Liverpool: 0151 224 0500   |   Manchester: 0161 827 4600   |   Email:   |   Twitter Icon  |  Linkedin Icon

Government announces new plans to tackle late payments

There was a time some years ago when a major selling point of disclosed invoice finance was the perceived ability of established Invoice Financiers practised in the art of collecting debts when compared to the frequent troubles of small businesses in persuading their customers to pay on time.

Over the years a number of measures have been introduced by the Government to deal with the culture of late payment, particularly as practised by large organisations when dealing with small suppliers, and perhaps predictably the most recent proposed developments have exposed a much less radical approach by the UK Government than that which will apply in the EU.

EU developments

The European Commission announced on 12 September 2023 a new regulation to combat late payments in commercial transactions. The proposed regulation would replace the Late Payment Directive from 2011. Its proposals include:

  • a maximum payment term of 30 days for commercial transactions, which cannot be derogated from, and
  • automatic rights to late payment interest and compensation fees which cannot be waived.

Under the new regulation, member states would be required to set up enforcement authorities to monitor compliance, initiate investigations and issue sanctions against late payers.

The regulation needs to be adopted by the European Parliament and the Council and will, if implemented in its current form, apply one year after becoming law. It represents a significant departure from the current directive and will impact UK businesses contracting with EU entities.

UK Proposals

Shortly after the EU published it proposals, on 2 October 2023 the Department for Business and Trade (DBT) announced its plans to reduce the late payment of business invoices, particularly for smaller businesses. The Government says that it sees late payment of invoices and long payment terms as significant barriers to business growth, especially for smaller businesses.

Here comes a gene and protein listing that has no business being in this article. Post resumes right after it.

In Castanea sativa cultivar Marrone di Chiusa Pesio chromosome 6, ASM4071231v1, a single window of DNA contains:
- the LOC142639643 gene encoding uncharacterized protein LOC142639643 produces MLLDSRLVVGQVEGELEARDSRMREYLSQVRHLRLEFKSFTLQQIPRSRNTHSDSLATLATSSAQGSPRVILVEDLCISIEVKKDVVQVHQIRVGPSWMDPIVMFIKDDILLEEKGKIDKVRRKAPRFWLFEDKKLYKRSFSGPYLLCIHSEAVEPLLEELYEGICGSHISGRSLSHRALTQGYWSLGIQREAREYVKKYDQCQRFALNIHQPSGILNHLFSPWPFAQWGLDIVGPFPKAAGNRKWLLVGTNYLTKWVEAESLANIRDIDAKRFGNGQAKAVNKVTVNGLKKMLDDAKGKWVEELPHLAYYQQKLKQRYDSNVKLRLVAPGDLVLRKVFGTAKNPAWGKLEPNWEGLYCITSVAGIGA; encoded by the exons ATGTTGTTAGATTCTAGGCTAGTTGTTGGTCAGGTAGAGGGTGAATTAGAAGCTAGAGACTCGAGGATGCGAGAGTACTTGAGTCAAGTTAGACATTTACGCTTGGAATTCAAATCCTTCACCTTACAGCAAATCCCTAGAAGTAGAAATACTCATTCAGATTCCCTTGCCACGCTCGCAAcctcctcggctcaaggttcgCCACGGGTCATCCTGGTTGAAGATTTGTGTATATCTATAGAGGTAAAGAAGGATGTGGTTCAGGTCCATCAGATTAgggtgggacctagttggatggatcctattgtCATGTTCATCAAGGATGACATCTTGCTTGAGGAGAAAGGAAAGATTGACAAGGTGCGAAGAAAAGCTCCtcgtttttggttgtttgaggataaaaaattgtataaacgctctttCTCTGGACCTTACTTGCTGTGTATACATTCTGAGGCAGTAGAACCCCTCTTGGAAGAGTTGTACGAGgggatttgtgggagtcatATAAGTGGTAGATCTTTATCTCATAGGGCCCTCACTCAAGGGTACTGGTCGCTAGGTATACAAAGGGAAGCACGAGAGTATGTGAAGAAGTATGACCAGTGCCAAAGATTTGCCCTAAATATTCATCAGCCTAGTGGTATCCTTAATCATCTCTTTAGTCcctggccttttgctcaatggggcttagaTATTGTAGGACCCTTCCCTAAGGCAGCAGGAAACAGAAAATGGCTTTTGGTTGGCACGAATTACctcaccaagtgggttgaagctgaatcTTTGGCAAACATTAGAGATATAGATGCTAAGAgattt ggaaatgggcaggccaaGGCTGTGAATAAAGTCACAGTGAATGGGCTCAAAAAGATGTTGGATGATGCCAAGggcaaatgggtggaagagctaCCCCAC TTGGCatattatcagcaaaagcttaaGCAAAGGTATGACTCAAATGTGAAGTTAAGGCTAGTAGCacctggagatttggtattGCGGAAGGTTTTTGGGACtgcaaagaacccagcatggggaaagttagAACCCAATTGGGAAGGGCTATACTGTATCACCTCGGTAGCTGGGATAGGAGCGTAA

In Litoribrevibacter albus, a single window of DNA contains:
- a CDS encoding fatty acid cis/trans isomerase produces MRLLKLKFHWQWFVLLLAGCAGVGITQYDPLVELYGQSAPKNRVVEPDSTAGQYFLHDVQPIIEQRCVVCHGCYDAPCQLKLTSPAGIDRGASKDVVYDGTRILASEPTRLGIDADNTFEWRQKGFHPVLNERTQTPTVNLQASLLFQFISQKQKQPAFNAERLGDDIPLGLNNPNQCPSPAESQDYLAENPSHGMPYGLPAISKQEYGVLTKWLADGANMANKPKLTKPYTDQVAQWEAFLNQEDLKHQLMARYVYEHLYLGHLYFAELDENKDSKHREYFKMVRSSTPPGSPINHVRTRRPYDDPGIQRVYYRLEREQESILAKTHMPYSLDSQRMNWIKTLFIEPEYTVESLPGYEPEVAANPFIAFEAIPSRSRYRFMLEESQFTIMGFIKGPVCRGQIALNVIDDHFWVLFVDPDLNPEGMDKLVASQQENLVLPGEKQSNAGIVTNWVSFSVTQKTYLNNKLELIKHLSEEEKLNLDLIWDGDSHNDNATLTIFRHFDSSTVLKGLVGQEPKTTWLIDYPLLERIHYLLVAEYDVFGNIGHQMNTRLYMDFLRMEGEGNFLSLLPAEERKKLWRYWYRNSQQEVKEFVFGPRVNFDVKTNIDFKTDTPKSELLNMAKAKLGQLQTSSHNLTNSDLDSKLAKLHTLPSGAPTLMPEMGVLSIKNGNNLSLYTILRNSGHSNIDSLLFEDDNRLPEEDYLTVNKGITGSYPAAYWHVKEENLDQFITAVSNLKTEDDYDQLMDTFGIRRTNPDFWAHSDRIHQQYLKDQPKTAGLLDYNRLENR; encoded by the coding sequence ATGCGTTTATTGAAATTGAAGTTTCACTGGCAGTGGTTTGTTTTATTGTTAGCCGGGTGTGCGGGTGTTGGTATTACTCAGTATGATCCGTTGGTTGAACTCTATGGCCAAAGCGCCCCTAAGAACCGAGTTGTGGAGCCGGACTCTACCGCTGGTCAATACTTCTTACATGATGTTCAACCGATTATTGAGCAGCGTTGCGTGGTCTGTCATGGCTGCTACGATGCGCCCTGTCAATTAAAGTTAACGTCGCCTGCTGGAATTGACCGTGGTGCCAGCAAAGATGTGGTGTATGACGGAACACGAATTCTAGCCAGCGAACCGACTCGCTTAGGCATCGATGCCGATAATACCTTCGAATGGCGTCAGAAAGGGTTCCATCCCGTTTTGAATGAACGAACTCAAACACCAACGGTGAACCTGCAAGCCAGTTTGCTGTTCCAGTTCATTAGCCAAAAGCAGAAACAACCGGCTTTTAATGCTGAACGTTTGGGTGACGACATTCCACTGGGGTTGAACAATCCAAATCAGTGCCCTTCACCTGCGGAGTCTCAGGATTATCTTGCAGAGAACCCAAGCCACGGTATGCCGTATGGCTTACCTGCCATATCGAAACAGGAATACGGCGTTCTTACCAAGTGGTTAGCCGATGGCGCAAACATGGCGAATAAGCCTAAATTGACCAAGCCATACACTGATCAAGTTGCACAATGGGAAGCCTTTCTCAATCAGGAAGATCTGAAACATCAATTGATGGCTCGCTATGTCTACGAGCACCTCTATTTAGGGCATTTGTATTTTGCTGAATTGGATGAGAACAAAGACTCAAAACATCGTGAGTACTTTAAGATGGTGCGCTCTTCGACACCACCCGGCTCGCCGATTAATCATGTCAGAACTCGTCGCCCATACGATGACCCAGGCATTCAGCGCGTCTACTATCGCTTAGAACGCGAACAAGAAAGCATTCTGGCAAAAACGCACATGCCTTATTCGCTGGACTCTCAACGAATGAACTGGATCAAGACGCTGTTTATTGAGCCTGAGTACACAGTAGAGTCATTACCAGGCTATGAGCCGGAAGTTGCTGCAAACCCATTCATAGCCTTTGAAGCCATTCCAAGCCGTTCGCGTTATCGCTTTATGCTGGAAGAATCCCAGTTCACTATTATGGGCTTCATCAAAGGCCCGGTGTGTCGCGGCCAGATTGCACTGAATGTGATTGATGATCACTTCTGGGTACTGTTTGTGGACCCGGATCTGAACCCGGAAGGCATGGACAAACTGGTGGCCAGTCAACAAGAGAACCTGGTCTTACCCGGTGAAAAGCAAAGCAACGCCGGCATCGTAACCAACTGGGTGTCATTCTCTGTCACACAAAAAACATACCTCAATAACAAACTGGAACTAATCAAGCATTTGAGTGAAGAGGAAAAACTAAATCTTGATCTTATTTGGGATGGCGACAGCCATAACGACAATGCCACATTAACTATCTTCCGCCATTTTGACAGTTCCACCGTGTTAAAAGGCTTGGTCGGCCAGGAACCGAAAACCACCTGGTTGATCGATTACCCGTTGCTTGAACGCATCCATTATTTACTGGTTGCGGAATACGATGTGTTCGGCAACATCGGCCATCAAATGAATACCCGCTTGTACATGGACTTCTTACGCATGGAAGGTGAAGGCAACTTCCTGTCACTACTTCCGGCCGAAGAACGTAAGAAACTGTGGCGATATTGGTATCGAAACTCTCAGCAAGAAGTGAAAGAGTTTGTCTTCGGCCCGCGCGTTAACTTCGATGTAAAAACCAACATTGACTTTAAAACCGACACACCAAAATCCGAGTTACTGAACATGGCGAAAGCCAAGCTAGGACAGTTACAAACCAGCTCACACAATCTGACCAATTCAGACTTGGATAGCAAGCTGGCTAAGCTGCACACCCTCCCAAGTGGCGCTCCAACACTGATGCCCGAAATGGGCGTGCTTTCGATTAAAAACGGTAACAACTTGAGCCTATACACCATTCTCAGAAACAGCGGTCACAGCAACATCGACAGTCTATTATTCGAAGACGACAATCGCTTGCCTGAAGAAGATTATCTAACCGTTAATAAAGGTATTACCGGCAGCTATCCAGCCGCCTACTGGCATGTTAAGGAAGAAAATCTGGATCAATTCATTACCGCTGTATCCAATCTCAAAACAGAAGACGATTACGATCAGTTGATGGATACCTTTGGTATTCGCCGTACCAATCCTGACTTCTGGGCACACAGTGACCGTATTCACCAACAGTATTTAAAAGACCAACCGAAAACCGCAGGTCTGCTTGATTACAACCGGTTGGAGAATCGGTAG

The new measures include:

  • Extending the Reporting on Payment Practices and Performance Regulations 2017. These regulations require in-scope businesses to publish information about their payment practices. The aim is to eradicate bad practices through increased transparency. The regulations are currently due to expire on 6 April 2024. As well as extending the regulations, the Government intends to include new requirements to report on the value of invoices paid late, disputed invoices and retention payments for businesses in the construction sector.
  • Broadening the powers of the Small Business Commissioner. The Government intends to introduce primary legislation to enable the Commissioner to undertake investigations and publish reports where necessary on the basis of anonymous information and intelligence.
  • Strengthening the Prompt Payment Code so that businesses must reaffirm their commitment every two years to stay on it. This voluntary code gives companies and public bodies the opportunity to commit to paying their suppliers on time and fairly.
  • Providing greater advice to small businesses on negotiating payment terms and using digital payment technology to manage cash flow.

The Government hopes these measures will foster a stronger culture of paying on time, providing businesses with more predictable and reliable cash flow. More detail on the new measures will be included in an upcoming review of prompt payment and cash flow issues.

However, the contrast between these measures and those likely to be adopted throughout the EU is quite striking and it is hard to imagine that the UK proposals will have anything like the same practical effect as those from the EU.

Contact our Invoice Finance team.